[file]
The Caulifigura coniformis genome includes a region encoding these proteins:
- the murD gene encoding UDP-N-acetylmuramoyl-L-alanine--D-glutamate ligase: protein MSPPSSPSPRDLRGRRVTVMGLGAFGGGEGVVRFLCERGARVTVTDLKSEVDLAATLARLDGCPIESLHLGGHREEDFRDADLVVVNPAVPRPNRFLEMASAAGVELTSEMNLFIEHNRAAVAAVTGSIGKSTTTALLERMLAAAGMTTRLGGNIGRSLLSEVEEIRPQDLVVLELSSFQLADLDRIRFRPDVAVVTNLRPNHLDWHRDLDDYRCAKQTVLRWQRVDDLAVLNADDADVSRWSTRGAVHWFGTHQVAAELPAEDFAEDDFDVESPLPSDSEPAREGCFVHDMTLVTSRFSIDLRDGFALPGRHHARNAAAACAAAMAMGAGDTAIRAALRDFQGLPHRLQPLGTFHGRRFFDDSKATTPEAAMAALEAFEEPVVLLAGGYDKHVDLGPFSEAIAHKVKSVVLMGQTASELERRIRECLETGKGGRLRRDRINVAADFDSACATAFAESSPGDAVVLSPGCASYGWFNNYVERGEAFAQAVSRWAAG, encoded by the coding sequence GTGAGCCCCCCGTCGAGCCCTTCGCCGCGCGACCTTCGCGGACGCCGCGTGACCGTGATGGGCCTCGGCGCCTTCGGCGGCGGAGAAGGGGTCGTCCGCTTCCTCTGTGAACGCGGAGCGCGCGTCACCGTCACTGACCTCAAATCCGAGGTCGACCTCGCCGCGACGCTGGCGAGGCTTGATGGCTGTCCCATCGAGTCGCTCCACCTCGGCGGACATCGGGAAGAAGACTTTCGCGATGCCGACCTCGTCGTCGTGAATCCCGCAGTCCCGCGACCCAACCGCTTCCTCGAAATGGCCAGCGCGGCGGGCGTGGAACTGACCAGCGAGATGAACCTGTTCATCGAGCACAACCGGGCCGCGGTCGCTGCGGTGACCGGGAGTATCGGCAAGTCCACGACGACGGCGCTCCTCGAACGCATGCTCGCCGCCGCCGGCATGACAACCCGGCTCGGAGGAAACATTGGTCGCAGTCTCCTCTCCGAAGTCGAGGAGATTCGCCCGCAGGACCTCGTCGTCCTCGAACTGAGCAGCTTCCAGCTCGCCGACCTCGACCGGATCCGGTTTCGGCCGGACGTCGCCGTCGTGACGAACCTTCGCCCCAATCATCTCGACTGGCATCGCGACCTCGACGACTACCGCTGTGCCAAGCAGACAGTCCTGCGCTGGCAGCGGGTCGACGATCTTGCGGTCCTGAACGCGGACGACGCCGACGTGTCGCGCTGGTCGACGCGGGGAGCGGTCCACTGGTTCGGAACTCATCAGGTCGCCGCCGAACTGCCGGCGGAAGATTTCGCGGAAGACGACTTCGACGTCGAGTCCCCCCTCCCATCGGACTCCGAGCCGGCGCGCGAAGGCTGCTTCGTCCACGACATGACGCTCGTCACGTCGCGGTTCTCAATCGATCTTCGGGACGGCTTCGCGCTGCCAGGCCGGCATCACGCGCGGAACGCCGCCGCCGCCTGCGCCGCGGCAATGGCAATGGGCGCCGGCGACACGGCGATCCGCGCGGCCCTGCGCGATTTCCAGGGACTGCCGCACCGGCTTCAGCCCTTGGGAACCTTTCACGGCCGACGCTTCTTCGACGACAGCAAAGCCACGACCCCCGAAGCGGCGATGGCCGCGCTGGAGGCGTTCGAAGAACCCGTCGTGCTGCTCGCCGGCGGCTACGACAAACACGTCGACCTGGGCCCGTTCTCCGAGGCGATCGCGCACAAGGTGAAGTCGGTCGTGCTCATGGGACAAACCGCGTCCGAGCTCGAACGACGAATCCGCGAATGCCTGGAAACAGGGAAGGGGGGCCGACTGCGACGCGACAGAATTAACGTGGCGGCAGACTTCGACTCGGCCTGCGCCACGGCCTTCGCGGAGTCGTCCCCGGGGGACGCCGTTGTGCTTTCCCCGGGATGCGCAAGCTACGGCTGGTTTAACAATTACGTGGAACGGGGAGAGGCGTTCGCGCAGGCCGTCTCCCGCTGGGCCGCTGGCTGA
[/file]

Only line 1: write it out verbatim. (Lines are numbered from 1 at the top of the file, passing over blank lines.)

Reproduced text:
The Caulifigura coniformis genome includes a region encoding these proteins: